30 November 2017
Transcript - #2017043, 2017

Interview with Patricia Karvelas, RN Drive

SUBJECTS: royal commission into banks; same-sex marriage

PARTICIA KARVELAS:

Kelly O'Dwyer is the Minister for Revenue and Financial Services. Kelly O'Dwyer welcome.

KELLY O'DWYER:

Great to be with you Patricia.

PARTICIA KARVELAS:

Why now? What is it about the banks requesting a Royal Commission that's made the difference?

KELLY O'DWYER:

Well there has been a lot of ongoing speculation, a lot of fearmongering about the need for either a commission of inquiry or a Royal Commission and it's got to the point now where it's actually having an impact on the reputation of our world class financial system. We know this because obviously there have been conversations between the Treasurer and the Chair of APRA, and the Treasurer and the Governor of the Reserve Bank of Australia and we do have a world class financial system. We have one of the world's best prudentially regulated and oversighted systems and we need to make sure that everyone has confidence in that system and so the Government has taken charge of this situation and has announced very sensible terms of reference and we'll be having a Royal Commission into the banking, superannuation and financial services sector.

PARTICIA KARVELAS:

The banks write a letter to the Government and then the Government announces a Royal Commission. That timing seems rather odd. Were you just responding to the banks? Why is it that the banks say something and the Government jumps?

KELLY O'DWYER:

Well no, the Government hasn't jumped because of anything that the banks have said. As I said to you before, Patricia, obviously we have received advice in relation to this now becoming a much broader issue. The Government's always said we're going to act in the national interest of Australia and its people, and our economy. We have a duty to do that. We have done a calculus and the calculus is such that right now it is causing more damage to not do it than to do it. So the Government is getting on with it, it's not allowing a commission of inquiry that would potentially not be properly focused. It is instead putting forward very clear terms, headed up by either a retired judge or a current serving judge, and it will be appropriately resourced, 75 million dollars toward it, and it will conclude within a 12 month period.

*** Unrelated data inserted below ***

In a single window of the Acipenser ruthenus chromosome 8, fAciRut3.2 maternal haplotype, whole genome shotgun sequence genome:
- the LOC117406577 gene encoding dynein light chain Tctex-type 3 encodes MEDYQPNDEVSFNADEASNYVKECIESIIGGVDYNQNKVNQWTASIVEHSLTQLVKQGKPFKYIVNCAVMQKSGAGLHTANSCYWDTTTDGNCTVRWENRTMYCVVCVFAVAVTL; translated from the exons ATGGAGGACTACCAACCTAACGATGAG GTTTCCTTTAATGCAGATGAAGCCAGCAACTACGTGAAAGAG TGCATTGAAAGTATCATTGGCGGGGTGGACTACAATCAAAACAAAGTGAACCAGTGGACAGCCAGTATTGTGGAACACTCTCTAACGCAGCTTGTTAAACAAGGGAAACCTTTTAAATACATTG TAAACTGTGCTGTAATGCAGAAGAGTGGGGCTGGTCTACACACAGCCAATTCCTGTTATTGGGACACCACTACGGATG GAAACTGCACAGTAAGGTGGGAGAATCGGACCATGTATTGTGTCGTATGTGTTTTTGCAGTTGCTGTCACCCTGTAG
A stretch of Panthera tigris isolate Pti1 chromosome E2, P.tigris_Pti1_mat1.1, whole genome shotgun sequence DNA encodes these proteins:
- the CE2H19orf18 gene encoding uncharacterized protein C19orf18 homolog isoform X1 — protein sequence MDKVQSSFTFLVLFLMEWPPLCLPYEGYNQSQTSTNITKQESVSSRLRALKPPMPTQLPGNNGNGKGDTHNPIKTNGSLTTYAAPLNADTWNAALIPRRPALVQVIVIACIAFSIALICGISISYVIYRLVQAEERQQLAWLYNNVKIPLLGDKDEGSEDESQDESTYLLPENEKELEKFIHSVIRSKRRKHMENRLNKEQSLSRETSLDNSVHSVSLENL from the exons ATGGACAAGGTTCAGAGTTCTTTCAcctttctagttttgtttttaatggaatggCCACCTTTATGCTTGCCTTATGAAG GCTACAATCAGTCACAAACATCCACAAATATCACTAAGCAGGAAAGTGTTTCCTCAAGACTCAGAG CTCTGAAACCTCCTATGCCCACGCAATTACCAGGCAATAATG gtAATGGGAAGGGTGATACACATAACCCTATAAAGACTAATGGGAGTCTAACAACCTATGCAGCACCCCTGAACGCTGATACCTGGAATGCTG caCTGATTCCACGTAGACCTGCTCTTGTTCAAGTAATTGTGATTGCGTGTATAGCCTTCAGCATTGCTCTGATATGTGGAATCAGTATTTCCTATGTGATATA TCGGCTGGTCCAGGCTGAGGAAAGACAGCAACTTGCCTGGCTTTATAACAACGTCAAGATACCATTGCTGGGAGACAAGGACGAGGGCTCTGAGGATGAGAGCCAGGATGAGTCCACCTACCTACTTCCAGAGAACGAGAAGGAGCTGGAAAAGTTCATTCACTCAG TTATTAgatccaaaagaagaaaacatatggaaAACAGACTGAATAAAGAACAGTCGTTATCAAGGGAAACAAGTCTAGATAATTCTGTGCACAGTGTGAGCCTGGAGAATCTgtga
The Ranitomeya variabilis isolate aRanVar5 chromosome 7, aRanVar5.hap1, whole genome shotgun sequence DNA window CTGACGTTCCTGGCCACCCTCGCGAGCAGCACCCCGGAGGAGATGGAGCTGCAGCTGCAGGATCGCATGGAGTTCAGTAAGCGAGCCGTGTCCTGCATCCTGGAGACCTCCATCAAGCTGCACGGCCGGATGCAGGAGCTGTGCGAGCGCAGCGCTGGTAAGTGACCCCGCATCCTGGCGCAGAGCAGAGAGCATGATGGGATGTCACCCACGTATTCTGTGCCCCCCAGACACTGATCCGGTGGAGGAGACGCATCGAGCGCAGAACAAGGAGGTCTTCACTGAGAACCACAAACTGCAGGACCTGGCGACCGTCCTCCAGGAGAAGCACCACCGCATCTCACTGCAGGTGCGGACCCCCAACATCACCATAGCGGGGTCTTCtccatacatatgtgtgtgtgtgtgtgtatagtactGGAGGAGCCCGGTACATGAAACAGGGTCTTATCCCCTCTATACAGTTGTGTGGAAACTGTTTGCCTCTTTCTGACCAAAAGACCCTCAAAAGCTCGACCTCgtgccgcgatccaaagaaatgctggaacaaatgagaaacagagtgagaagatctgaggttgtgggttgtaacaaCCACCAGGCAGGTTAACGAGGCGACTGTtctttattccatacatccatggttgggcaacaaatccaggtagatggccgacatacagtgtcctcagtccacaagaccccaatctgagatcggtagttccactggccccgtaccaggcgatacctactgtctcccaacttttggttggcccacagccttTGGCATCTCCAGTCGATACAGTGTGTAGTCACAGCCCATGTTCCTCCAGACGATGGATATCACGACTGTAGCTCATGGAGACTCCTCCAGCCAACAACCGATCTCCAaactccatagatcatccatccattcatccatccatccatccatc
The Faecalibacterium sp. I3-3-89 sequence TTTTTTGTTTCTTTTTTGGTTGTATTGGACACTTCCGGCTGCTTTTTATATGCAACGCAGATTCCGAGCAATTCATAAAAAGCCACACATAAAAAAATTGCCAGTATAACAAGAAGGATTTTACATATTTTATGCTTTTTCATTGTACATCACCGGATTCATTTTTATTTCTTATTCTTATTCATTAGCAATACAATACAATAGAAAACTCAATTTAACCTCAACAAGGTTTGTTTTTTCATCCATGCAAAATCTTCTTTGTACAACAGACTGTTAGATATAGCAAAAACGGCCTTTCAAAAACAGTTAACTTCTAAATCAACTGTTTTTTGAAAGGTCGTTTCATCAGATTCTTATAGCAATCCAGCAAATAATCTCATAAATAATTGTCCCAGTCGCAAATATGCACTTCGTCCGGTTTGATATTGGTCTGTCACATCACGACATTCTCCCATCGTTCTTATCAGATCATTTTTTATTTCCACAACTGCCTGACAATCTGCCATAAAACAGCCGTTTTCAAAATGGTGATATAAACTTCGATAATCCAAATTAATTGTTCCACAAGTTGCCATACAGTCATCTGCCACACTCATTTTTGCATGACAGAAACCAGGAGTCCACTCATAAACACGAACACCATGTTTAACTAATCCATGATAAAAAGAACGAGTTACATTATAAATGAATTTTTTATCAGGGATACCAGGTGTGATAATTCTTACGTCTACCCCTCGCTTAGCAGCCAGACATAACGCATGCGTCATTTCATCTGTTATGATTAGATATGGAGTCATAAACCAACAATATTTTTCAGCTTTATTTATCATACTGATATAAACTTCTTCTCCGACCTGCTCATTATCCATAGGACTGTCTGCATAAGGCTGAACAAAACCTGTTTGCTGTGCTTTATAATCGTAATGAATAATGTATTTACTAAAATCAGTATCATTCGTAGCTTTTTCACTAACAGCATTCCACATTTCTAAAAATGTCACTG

PARTICIA KARVELAS:

The Government has previously argued that it would be a lawyer's picnic. Is it still a lawyer's picnic?

KELLY O'DWYER:

Well look, there's no question that there'll be a number of lawyers involved and one of the reasons that the Government didn't see a reason to do this before now is because of course we have been focused in dealing with issues of misconduct, very directly and very practically. What you would know, Patricia, is that next week, in the Senate, the Government will be debating legislation to establish the Australian Financial Complaints Authority. This is the new one-stop shop that is a game-changer for consumers and small business being able to access justice in a timely manner with an independent arbiter and, where it's appropriate, they'll be able to access compensation, in some cases up to $1 million.

PARTICIA KARVELAS:

Do you know what it looks like for the Government to be announcing something that it says is a bad idea? I mean it seems pretty weird to be announcing a Royal Commission and then saying we think it's regrettable that we're announcing a Royal Commission. I don't think I've seen anything like it.

KELLY O'DWYER:

Well, as I said the Government's been very focused on dealing with these issues very practically. We have strengthened the powers of the regulator, the conduct regulator ASIC, we put in place a levy mechanism to make sure that they're appropriately resourced, we've lifted the standards of financial advisers and put in place a proper authority to deal with that…

PARTICIA KARVELAS:

But now you've announced a Royal Commission that you clearly don't believe in.

KELLY O'DWYER: